Eating Rice Products Exposes Infants to Arsenic — Physician’s First Watch

Medical News |
April 26, 2016

Eating Rice Products Exposes Infants to Arsenic

By Cara Adler

Edited by David G. Fairchild, MD, MPH, and Jaye Elizabeth Hefner, MD

Infants who eat foods containing rice have higher urinary levels of arsenic than infants who eat no rice, according to a New Hampshire birth cohort study in Pediatrics. (Prior studies suggest that exposure to arsenic early in life may have adverse developmental effects.)

Among over 700 infants whose parents completed dietary interviews, 80% started eating rice cereal within the first year. Researchers collected urine samples at age 12 months from 129 infants, of whom roughly half had eaten rice or rice products (e.g., puffed rice snacks) within the prior 2 days. Total urinary arsenic concentrations were significantly higher in the infants who had eaten rice or rice products than in those who had not.

Dr. F. Bruder Stapleton of NEJM Journal Watch Pediatrics and Adolescent Medicine concludes: "This study shows an association between urinary arsenic concentrations and ingestion of rice products. While not proving causation, the results support the FDA recommendations for infants: don't provide rice as the sole grain and use rice products in moderation."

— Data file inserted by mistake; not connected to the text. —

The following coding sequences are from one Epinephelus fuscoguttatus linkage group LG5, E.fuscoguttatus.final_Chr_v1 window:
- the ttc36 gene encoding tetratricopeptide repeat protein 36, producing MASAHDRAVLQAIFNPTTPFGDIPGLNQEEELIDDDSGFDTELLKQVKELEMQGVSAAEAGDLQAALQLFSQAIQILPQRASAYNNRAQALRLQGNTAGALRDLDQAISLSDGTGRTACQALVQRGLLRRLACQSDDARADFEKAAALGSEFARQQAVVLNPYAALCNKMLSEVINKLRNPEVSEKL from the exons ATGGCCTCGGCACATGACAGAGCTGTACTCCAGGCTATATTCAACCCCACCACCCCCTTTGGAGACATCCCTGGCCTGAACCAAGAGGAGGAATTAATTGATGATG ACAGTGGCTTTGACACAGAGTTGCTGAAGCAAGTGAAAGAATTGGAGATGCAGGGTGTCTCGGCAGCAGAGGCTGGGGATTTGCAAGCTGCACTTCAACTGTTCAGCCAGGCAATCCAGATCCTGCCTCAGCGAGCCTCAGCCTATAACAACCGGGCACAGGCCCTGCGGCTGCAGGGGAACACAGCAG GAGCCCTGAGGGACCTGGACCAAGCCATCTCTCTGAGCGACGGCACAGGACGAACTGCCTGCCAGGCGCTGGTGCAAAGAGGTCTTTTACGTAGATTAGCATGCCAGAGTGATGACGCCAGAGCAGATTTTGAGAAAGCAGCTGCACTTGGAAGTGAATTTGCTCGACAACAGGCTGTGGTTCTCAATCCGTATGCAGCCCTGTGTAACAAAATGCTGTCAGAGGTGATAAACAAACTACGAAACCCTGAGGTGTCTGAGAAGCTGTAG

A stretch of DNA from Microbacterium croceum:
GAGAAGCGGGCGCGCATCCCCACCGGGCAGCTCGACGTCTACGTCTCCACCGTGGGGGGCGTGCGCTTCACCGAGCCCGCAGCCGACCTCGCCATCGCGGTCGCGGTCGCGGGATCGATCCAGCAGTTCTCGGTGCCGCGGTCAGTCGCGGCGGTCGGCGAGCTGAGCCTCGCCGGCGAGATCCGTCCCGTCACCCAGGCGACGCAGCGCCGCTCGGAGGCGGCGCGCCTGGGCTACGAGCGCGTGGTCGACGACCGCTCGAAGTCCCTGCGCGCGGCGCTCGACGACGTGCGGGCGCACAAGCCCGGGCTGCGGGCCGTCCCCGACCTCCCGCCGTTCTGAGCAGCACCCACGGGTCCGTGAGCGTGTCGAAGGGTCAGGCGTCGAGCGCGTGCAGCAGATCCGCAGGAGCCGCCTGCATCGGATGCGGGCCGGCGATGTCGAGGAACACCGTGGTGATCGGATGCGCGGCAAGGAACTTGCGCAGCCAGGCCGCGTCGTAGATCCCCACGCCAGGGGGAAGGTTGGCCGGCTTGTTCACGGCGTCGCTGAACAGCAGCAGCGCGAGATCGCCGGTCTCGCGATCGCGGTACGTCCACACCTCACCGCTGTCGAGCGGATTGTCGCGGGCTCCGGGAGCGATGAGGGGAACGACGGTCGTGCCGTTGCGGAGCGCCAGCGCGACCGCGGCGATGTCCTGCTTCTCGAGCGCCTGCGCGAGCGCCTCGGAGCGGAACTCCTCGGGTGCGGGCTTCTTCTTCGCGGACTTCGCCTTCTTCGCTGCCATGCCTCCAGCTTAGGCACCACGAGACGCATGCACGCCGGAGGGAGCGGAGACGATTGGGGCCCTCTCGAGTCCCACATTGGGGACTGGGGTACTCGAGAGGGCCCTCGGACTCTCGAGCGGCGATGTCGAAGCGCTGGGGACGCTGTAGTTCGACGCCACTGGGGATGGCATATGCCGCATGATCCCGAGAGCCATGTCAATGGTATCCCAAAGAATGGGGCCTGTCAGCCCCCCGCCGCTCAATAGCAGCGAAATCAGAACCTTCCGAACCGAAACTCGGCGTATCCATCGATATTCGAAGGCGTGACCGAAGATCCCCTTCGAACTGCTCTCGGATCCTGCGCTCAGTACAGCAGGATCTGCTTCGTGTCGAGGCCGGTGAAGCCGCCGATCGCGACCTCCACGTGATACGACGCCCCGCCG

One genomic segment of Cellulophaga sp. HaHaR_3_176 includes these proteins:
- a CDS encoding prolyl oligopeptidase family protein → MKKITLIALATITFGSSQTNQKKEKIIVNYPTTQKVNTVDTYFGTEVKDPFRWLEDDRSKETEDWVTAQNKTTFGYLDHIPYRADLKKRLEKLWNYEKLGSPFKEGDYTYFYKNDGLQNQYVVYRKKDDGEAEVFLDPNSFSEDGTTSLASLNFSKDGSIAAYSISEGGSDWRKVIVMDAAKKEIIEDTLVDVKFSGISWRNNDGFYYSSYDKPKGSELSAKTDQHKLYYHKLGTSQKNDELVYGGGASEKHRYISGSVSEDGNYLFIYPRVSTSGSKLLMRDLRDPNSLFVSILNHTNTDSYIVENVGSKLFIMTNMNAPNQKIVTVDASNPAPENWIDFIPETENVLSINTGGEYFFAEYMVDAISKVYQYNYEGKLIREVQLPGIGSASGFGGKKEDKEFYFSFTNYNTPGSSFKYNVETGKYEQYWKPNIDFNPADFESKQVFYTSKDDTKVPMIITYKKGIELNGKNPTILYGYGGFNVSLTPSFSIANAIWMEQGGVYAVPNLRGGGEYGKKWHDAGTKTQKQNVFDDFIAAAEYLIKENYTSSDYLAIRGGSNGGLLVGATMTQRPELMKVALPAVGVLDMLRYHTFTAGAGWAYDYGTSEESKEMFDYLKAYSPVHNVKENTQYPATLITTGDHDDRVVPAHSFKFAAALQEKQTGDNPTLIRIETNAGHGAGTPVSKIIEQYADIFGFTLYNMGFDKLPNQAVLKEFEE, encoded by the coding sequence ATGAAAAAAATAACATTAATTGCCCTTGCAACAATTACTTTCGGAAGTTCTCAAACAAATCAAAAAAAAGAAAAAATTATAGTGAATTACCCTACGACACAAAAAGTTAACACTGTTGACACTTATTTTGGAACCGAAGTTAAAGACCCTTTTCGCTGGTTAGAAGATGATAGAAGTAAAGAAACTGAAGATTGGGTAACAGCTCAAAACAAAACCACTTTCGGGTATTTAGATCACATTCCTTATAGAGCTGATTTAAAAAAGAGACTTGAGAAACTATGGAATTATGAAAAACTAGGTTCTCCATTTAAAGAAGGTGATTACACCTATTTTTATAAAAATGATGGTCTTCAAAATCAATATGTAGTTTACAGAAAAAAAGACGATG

Reader Comments (1)

beth Nurse/NP/PA, Family Medicine/General Practice, community medical services

Is that plain rice or rice products marketed for babies such as rice cereal?
My children never ate that stuff, they just had real rice when they were ready for it and not all the time.

Your Comment

(will not be published)

Filtered HTML

  • Allowed HTML tags: <a> <em> <strong> <cite> <blockquote> <code> <ul> <ol> <li> <dl> <dt> <dd>
  • Web page addresses and e-mail addresses turn into links automatically.
  • Lines and paragraphs break automatically.

Plain text

  • No HTML tags allowed.
  • Web page addresses and e-mail addresses turn into links automatically.
  • Lines and paragraphs break automatically.
Do you have any conflict of interest to disclose?
CAPTCHA
This question is for testing whether you are a human visitor and to prevent automated spam submissions.

Vertical Tabs

* Required

Reader comments are intended to encourage lively discussion of clinical topics with your peers in the medical community. We ask that you keep your remarks to a reasonable length, and we reserve the right to withhold publication of remarks that do not meet this standard.

PRIVACY: We will not use your email address, submitted for a comment, for any other purpose nor sell, rent, or share your e-mail address with any third parties. Please see our Privacy Policy.